Pig farmers' opinions on animal drug will be heeded: gov't official

TAIPEI - In response to next week's planned demonstration by pig farmers in Taipei against a government plan to allow the use of a veterinary drug, Executive Yuan spokesman Shieh Jhy-wey said Thursday that the government will fully take farmers' opinions into account before lifting the ban.
calendar icon 17 August 2007
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According to Shieh, the government has heard the voices of hog farmers and the Council of Agriculture (COA) will step up communications with them to ensure that they gain a better understanding of a safe use of the animal drug which promotes the growth of lean meat in livestock.

The Cabinet-level Department of Health (DOH) decided to lift the ban on ractopamine by the end of this month at the earliest, after having studied the drug's use in the United States and Japan, Shieh said.

The DOH is set to permit regulated amounts of ractopamine residues in different organs of pigs and cattle and their meat after Aug. 21 if no one voices opposition, he said, and denied that the decision was made due to strong pressure exerted by the United States, he said.

Later the same day, the Consumers' Foundation issued a statement expressing its objections to the government's plan to legalize the use of the banned drug.

The foundation urged the DOH and COA not to give way to foreign pressure and allow the drug use, which they say will pose great risks to consumers' health, especially to patients with liver and heart problems.

Over 10,000 people from across Taiwan are set to demonstrate next Tuesday in front of relevant agencies and the American Institute in Taiwan (AIT) against a government decision to lift the ban on ractopamine due to pressure from the United States, a representative from the local pig-raising industry said the same day.

Wang Feng-ming, chairman of the Republic of China hog-raising association, said that in addition to some 7,000 pig farmers from central and southern region, thousands of consumers and environmental protection and female rights activists will also take part in the demonstration in front of the DOH.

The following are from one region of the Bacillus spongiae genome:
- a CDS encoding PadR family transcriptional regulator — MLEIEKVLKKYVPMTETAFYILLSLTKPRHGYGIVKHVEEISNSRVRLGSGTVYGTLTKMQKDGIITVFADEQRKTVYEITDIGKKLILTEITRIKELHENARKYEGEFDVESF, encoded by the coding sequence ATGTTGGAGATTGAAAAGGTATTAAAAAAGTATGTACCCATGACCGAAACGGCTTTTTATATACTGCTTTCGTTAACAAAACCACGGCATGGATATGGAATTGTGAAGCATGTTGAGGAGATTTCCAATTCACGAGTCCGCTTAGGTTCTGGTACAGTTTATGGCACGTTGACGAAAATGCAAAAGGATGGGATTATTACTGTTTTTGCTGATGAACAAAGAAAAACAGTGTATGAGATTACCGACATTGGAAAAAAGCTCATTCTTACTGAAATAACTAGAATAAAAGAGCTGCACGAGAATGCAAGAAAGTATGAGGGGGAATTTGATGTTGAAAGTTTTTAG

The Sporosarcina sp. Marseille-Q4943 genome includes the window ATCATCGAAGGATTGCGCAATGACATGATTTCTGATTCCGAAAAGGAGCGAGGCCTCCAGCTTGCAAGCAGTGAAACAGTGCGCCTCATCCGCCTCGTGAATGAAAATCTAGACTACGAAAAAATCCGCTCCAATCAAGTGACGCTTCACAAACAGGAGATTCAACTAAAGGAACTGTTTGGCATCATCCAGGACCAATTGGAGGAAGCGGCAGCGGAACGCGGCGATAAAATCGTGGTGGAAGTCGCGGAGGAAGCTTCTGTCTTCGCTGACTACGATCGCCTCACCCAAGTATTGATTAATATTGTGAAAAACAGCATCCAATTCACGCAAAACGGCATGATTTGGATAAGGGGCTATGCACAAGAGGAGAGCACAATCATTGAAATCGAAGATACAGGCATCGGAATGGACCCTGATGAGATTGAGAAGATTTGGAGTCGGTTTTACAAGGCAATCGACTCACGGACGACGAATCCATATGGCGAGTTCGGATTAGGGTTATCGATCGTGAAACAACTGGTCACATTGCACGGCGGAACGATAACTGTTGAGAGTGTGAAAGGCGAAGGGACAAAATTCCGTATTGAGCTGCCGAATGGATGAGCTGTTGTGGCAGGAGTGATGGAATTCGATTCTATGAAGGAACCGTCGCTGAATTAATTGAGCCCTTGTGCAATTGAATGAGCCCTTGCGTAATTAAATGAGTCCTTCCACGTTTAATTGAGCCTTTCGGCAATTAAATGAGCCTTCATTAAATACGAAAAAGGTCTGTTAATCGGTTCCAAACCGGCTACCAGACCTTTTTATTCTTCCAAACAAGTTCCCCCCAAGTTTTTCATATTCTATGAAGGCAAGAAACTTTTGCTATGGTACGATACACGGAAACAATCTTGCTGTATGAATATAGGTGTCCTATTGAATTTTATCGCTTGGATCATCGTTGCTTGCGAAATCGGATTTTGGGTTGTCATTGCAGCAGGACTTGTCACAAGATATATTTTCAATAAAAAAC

From the DOH, demonstrators will proceed to the AIT and the Council of Agriculture (COA) , where they will also stage protests against the easing of the ban, Wang said, adding that pig farmers are prepared to stage a series of demonstrations over the long term if the government fails to repeal its ban decision by Aug. 21.

Despite repeated assurances, the DOH and COA announced Tuesday that they will lift the ban on ractopamine and denied allegations that the decision was made as a result of U.S. concerns after two shipments of U.S. pork imports were found to contain the unlawful substance.

Wang accused the government of turning a blind eye to local hog producers' livelihoods and consumers' health concern, questioning the meaning of the government's efforts over the past decade in guiding farmers not to use the drug, which promotes the growth of lean meat in livestock.

Earlier the same day, Taiwan Solidarity Union (TSU) lawmaker Yin Ling-ying demanded the government give a reasonable explanation of its lifting of the ban on ractopamine and asked relevant agency chiefs to resign from their posts to assume responsibility for what she called a mistaken policy.

Speaking at a news conference held in Yunlin county in southern Taiwan that was also attended by representatives from the local pig- raising association, Yin urged the DOH and the COA to provide the public with a sensible explanation of their decision to allow the use of ractopamine.

Yin also urged relevant DOH and COA officials to step down from their posts and assume responsibility.

The two agencies announced Tuesday that they would lift the ban on the animal drug which was banned by the COA last year.

Although government officials said that limited use of ractopamine is lawful in 24 countries, including the United States and Japan, she asked why they did not also point out that the animal drug is banned in more than 160 other countries.

She threatened to take pig farmers to the streets if the government fails to respond to their calls.

Further Reading

Pig farmers to protest use of animal drug
China Puts U.S. on Notice Over Pork Shipments
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